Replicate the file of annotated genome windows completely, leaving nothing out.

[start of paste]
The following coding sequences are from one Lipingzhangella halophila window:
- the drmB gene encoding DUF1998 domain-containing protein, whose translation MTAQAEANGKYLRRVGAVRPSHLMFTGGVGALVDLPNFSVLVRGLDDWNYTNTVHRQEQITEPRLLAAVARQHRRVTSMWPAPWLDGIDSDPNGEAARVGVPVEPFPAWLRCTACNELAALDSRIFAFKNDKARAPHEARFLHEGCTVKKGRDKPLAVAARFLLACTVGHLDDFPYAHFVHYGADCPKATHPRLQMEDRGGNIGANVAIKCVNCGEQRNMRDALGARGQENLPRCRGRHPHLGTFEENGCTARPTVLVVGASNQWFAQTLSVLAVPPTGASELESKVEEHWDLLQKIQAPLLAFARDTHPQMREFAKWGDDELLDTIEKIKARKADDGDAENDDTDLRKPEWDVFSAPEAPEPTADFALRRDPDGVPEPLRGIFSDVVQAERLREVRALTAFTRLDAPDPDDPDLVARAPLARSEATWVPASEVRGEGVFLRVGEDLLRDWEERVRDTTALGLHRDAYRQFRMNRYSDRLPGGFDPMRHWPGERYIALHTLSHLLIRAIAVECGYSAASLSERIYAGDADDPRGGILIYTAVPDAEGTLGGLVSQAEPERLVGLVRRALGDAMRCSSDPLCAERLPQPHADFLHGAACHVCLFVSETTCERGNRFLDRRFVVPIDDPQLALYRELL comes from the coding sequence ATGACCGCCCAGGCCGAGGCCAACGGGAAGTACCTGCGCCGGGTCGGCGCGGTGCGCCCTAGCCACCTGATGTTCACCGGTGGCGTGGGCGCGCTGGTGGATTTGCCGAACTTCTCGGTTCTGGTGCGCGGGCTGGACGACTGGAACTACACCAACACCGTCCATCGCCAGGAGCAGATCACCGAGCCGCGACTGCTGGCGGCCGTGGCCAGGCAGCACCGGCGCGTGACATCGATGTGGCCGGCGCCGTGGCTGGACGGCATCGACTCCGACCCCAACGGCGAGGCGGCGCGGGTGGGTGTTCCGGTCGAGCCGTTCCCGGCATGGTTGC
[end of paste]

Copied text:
The following coding sequences are from one Lipingzhangella halophila window:
- the drmB gene encoding DUF1998 domain-containing protein, whose translation MTAQAEANGKYLRRVGAVRPSHLMFTGGVGALVDLPNFSVLVRGLDDWNYTNTVHRQEQITEPRLLAAVARQHRRVTSMWPAPWLDGIDSDPNGEAARVGVPVEPFPAWLRCTACNELAALDSRIFAFKNDKARAPHEARFLHEGCTVKKGRDKPLAVAARFLLACTVGHLDDFPYAHFVHYGADCPKATHPRLQMEDRGGNIGANVAIKCVNCGEQRNMRDALGARGQENLPRCRGRHPHLGTFEENGCTARPTVLVVGASNQWFAQTLSVLAVPPTGASELESKVEEHWDLLQKIQAPLLAFARDTHPQMREFAKWGDDELLDTIEKIKARKADDGDAENDDTDLRKPEWDVFSAPEAPEPTADFALRRDPDGVPEPLRGIFSDVVQAERLREVRALTAFTRLDAPDPDDPDLVARAPLARSEATWVPASEVRGEGVFLRVGEDLLRDWEERVRDTTALGLHRDAYRQFRMNRYSDRLPGGFDPMRHWPGERYIALHTLSHLLIRAIAVECGYSAASLSERIYAGDADDPRGGILIYTAVPDAEGTLGGLVSQAEPERLVGLVRRALGDAMRCSSDPLCAERLPQPHADFLHGAACHVCLFVSETTCERGNRFLDRRFVVPIDDPQLALYRELL comes from the coding sequence ATGACCGCCCAGGCCGAGGCCAACGGGAAGTACCTGCGCCGGGTCGGCGCGGTGCGCCCTAGCCACCTGATGTTCACCGGTGGCGTGGGCGCGCTGGTGGATTTGCCGAACTTCTCGGTTCTGGTGCGCGGGCTGGACGACTGGAACTACACCAACACCGTCCATCGCCAGGAGCAGATCACCGAGCCGCGACTGCTGGCGGCCGTGGCCAGGCAGCACCGGCGCGTGACATCGATGTGGCCGGCGCCGTGGCTGGACGGCATCGACTCCGACCCCAACGGCGAGGCGGCGCGGGTGGGTGTTCCGGTCGAGCCGTTCCCGGCATGGTTGC